This Thursday, pv magazine Australia is hosting a webinar during which the new GE rooftop PV inverter will be unveiled. The 5 kWp inverter includes all of the features that are expected of a modern inverter, says Glen Morris, and then adds a little bit more.
“I’ve been assessing the installation experience of the product, so I installed it and played with it and I have to say it looks really nice,” said Morris, describing its color as “metallic gold. And it’s so small, for five kilowatts, nine kilos is just insane.”
Morris is a Australian solar industry stalwart, having designed and installed on and offered solar and storage systems since since 1991, both on and off-grid. He is a member of the Australian Standards committee responsible for developing the solar and battery safety and installation standards for over ten years and currently runs the Smart Energy Lab – which has become an online endeavour during the Covid-19 pandemic.
One of the GE rooftop inverters to roll of production lines arrived at the Smart Energy Lab towards the end of August. Morris installed and has begun testing the system. He notes that it has all the features that are expected of a “modern inverter” in 2020 – including dual MPPT, and a compliant DC isolator. Additionally, it provides notification of the system owner if the inverter is responding to a demand from the network operator (DNSP) to curtail production or export.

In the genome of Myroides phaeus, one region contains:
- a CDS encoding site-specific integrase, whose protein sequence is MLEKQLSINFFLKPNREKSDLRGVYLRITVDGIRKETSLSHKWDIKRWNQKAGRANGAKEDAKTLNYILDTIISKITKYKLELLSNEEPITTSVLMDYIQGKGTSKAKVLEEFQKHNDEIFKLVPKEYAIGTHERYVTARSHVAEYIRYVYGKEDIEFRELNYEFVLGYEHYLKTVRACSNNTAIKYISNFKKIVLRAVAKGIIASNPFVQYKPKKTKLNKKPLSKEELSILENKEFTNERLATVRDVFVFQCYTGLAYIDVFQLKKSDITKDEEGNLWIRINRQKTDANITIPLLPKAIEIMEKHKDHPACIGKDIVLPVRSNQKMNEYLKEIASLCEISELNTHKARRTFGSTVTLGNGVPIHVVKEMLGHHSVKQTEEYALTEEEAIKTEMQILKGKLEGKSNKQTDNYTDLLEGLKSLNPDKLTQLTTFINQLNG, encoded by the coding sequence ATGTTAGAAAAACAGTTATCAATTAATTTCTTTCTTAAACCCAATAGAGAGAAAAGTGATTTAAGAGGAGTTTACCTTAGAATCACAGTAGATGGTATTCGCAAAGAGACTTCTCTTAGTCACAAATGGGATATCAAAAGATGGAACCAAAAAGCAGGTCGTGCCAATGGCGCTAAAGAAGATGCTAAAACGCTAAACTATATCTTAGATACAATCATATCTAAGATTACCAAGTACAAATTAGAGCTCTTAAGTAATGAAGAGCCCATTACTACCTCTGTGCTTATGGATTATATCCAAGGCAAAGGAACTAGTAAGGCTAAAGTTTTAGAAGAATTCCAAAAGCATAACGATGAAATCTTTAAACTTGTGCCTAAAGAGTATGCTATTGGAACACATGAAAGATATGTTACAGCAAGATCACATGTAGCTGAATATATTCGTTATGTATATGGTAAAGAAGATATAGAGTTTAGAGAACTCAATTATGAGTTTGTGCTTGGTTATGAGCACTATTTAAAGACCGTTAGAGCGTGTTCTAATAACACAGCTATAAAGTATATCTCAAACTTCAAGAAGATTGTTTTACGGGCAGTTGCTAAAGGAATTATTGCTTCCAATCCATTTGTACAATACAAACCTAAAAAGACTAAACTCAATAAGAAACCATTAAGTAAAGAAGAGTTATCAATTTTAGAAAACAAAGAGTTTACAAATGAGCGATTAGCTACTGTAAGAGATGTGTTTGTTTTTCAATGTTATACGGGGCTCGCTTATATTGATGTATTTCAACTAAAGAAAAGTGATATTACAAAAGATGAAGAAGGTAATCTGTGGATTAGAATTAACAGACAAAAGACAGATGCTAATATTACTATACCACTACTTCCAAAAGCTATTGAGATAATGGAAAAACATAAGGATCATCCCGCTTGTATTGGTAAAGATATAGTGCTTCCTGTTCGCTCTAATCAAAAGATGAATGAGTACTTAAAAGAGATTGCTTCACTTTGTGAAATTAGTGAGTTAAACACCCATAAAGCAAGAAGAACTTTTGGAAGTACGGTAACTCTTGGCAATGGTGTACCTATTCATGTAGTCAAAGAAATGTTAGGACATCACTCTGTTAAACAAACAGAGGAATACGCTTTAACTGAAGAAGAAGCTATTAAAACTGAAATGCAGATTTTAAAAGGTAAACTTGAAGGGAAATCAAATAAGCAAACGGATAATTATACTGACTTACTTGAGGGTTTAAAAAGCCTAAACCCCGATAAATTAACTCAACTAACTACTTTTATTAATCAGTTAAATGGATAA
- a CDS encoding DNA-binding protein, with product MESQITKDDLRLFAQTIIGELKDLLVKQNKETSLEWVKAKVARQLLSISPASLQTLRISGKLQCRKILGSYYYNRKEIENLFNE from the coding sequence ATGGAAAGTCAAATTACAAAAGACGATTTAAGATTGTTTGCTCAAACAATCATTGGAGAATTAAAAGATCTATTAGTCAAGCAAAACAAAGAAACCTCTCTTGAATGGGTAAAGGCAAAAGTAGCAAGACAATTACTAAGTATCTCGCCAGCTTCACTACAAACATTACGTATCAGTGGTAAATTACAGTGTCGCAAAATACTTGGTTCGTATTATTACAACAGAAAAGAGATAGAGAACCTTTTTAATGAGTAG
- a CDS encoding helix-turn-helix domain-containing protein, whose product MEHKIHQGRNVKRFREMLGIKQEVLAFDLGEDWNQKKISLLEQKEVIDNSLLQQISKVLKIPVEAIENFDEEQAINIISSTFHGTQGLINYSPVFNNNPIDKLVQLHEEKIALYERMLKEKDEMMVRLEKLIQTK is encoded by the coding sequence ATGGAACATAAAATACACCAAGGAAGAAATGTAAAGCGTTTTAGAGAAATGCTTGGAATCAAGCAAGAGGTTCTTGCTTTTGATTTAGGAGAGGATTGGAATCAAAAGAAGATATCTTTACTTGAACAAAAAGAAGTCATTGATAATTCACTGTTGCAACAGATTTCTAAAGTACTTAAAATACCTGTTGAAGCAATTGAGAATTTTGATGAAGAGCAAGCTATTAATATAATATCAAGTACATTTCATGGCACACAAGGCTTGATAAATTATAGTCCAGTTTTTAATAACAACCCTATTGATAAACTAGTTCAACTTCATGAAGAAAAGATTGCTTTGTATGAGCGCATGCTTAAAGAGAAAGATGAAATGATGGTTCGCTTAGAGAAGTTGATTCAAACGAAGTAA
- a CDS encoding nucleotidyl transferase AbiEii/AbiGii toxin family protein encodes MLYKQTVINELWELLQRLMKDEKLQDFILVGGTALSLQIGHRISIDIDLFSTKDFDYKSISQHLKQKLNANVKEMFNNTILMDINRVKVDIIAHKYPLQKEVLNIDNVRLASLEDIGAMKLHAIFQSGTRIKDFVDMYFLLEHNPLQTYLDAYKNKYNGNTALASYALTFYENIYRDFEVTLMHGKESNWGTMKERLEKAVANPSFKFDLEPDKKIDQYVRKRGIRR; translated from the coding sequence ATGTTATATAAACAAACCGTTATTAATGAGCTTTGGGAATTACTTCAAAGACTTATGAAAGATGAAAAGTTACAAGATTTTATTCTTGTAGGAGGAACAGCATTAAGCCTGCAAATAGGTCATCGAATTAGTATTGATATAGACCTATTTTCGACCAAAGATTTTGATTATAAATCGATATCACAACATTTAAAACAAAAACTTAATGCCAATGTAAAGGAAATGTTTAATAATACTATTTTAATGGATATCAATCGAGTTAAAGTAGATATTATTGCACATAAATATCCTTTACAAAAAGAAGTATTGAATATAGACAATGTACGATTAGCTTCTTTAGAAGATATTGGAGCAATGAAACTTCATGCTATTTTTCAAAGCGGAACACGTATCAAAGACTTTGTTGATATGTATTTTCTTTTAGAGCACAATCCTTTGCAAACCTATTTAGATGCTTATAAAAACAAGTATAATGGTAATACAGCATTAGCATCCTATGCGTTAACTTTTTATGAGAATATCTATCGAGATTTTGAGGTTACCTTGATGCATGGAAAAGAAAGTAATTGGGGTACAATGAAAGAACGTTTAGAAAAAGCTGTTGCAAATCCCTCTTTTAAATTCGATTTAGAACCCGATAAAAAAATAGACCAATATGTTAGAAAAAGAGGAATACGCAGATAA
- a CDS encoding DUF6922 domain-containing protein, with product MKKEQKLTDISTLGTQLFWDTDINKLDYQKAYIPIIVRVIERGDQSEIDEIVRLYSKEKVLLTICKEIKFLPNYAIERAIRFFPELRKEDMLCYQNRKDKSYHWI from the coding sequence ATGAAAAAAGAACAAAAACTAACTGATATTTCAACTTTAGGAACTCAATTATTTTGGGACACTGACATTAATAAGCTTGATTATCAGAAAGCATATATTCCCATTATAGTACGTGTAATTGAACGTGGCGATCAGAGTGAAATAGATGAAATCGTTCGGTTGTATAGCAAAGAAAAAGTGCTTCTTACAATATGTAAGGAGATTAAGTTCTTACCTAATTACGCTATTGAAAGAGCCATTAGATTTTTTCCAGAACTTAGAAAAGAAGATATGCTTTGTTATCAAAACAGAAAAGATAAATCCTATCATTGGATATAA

“The future has arrived,” says Morris, “now that South Australia has quite a restricted grid and is mandating the ability to shut down inverters with remote communications. But how does the customer know that it’s not a fault, but that it has received the demand?” The GE inverter includes on its color display an icon alerting the householder to such curtailment – if it is to occur. “So you’d know you’ve been shut down due to high grid volts and excess [solar] generation.”
Along with this feature, Morris describes the grid connection process for the GE inverter as relatively straightforward. He said he was pleasantly surprised to discover that it did not require an app to manage connection, with instead the process conducted through the integrated control panel.
But it’s perhaps the significant brand value that sets apart the GE inverter, according to the industry veteran. He says that the iconic GE cursive script will help set the inverter apart in a crowded landscape. “It is kind of like having Ford written on something,” says Morris. “It’s a brand you’ve known and your parents have known, so it feels like something solid. So you certainly wouldn’t expect them to disappear next week.”
GE itself is no stranger to supplying power electronics to the solar industry. It reports having supplied some 7.5 GW of solar PV inverters to the large scale market segment globally.
Join the free pv magazine Australia webinar on Thursday, September 3 at 4pm AEST to hear Glen Morris set out his experience with the product, along with the Smart Energy Council’s John Grimes and Thomas Buccalleto from GE.
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